Fresh blood is pumping through an old Oak Cliff neighborhood
Patrick McDonnell of Revolutionary Pants brought us the photos in the slideshow, above.
Elmwood is charming, and not in a perfectly coiffed Pleasantville way. Toys are sprinkled across front lawns, large trees shade car-lined streets, thriving plants draw attention away from peeling paint, and an air of community seems draped over it all.
Elmwood seems to exude life.
The neighborhood, which is bordered by Illinois, South Hampton, Wright and South Polk, is making its presence known as it seeks to attract businesses and artists, transforming itself into a cultural destination.
It feels like a small town, containing Margaret B. Henderson Elementary, a church, a business district, 1,500 homes and even a recording studio where Grammy winner Stuart Sikes and Grammy nominee John Congleton work.
Since Elmwood was developed in 1924, some things have fallen by the wayside. Vacant storefronts lie next to busy car repair and taco shops. Graffiti and tagging became commonplace for a while.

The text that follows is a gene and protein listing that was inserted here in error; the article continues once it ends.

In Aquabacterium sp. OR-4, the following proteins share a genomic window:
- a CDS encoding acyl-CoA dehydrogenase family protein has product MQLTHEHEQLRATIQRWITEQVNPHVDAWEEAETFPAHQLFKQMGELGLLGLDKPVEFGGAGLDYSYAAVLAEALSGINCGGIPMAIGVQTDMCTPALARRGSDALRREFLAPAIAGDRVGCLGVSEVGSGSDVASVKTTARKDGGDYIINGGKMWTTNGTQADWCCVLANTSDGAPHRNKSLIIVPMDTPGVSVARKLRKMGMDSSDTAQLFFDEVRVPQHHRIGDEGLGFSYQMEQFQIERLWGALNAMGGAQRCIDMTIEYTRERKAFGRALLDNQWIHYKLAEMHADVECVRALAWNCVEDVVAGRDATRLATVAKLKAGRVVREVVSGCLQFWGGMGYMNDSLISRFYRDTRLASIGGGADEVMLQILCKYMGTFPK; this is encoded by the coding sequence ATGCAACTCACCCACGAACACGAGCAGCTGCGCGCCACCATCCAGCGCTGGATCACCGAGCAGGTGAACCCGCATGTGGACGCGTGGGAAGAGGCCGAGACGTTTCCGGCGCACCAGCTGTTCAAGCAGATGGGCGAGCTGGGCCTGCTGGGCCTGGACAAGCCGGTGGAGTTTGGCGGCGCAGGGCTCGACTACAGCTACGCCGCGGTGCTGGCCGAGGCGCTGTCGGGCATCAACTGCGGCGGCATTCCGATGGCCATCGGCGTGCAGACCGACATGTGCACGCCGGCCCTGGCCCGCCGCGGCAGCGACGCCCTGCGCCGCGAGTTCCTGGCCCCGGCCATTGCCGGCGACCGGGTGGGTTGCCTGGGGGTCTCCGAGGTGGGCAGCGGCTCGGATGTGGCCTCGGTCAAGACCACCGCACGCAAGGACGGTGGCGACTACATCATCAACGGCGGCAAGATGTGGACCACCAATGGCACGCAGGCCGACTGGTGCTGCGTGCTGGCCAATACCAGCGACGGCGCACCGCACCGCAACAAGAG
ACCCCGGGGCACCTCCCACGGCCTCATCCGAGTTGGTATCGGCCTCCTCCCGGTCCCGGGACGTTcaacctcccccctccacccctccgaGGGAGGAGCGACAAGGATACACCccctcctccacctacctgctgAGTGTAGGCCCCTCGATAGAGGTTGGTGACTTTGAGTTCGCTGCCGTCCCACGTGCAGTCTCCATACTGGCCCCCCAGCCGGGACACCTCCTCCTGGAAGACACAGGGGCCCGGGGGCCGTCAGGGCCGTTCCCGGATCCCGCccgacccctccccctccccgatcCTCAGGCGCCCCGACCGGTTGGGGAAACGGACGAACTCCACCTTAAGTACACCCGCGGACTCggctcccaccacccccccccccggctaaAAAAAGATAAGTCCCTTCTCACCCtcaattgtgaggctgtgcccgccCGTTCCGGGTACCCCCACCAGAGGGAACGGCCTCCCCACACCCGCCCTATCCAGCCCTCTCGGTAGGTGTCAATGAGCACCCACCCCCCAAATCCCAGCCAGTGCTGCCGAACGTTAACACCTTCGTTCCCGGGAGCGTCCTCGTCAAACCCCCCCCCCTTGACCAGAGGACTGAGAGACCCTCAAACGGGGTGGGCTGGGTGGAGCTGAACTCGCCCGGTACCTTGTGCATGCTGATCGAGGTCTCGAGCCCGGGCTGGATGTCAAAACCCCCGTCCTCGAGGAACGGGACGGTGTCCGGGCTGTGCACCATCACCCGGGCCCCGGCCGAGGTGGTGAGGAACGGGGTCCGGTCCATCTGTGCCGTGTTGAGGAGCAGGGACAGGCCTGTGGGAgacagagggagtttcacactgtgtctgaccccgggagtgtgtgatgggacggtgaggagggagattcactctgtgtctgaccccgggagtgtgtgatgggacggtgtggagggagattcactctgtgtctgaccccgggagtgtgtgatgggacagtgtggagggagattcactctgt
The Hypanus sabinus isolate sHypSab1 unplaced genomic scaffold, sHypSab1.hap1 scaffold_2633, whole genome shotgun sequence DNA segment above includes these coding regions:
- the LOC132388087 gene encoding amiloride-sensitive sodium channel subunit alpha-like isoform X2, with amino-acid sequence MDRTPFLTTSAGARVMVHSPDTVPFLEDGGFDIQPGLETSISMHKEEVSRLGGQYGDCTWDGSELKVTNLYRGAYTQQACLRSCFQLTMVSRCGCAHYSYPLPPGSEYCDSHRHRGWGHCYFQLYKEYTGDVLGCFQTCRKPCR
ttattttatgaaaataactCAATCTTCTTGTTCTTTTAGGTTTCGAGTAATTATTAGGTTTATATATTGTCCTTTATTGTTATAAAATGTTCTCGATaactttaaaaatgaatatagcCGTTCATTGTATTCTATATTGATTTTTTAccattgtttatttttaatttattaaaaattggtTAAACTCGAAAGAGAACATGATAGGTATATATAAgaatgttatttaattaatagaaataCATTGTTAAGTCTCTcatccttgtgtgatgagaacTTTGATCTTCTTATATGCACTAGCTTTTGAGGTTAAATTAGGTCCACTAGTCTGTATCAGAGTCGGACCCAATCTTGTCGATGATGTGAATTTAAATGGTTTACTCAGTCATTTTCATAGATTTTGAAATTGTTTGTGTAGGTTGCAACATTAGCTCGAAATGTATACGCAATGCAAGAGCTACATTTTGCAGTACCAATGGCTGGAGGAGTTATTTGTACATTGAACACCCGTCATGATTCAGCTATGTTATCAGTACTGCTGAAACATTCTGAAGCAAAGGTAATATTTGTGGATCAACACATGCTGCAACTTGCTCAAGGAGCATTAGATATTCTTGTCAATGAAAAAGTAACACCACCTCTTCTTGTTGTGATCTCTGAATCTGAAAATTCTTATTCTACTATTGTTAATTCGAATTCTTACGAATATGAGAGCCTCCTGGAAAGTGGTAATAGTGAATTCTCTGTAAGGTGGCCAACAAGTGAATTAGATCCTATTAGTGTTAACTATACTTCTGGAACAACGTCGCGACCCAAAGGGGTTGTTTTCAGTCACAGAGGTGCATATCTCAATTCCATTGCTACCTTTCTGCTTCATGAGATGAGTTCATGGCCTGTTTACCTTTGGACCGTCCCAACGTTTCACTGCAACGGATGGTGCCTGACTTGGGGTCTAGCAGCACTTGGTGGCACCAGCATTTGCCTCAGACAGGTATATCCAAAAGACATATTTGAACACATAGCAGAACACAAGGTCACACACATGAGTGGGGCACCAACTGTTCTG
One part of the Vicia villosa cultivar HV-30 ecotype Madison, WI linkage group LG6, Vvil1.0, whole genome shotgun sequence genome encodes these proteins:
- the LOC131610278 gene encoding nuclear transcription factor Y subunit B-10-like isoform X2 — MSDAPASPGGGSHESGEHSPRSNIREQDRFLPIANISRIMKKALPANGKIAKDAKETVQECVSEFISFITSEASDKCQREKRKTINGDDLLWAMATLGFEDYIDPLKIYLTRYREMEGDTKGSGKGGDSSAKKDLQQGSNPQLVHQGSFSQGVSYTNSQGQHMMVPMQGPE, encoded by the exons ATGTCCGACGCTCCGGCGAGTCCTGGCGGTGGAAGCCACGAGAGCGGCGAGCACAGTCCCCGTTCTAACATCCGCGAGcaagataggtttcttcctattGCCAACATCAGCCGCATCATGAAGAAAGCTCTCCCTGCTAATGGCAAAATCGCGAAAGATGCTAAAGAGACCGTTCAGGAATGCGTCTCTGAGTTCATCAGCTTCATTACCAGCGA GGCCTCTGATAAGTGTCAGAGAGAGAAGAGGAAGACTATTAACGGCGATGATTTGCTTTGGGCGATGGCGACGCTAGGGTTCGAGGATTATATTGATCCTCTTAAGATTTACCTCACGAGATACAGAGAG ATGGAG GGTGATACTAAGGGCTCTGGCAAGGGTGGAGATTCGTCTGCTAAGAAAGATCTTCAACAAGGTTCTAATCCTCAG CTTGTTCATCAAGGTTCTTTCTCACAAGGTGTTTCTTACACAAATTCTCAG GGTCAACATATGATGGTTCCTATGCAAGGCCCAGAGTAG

But now, things seem to be in Elmwood’s favor. Traffic and high gas prices have led to suburban residents moving closer to the city. Elmwood’s beautiful, historic homes are reasonably priced. And the neighborhood is conveniently situated with easy access to Downtown via public transportation — two DART rail stations lie near its northern border.
“Elmwood is at a tipping point,” Mark Lea says.
Lea got involved when he responded to a call from GOOD Ideas for Cities, an initiative of GOOD Magazine that asked city leaders and thinkers to propose solutions to three local challenges, one of which was the underutilization of Elmwood’s business district. Participants presented their ideas to the community in June, and though they weren’t required to take their projects further, they were encouraged to.
Lea, assistant vice president of Spire Realty Group and an avid volunteer — which is part of what led him to respond to the GOOD challenge — ended up heading the group focused on Elmwood revitalization. Brainstorming solutions, however, was not enough for him. After the presentation, he decided to help make them reality.
Though Lea lives in Uptown, he has a personal investment in the neighborhood: His grandparents’ first house was in Elmwood.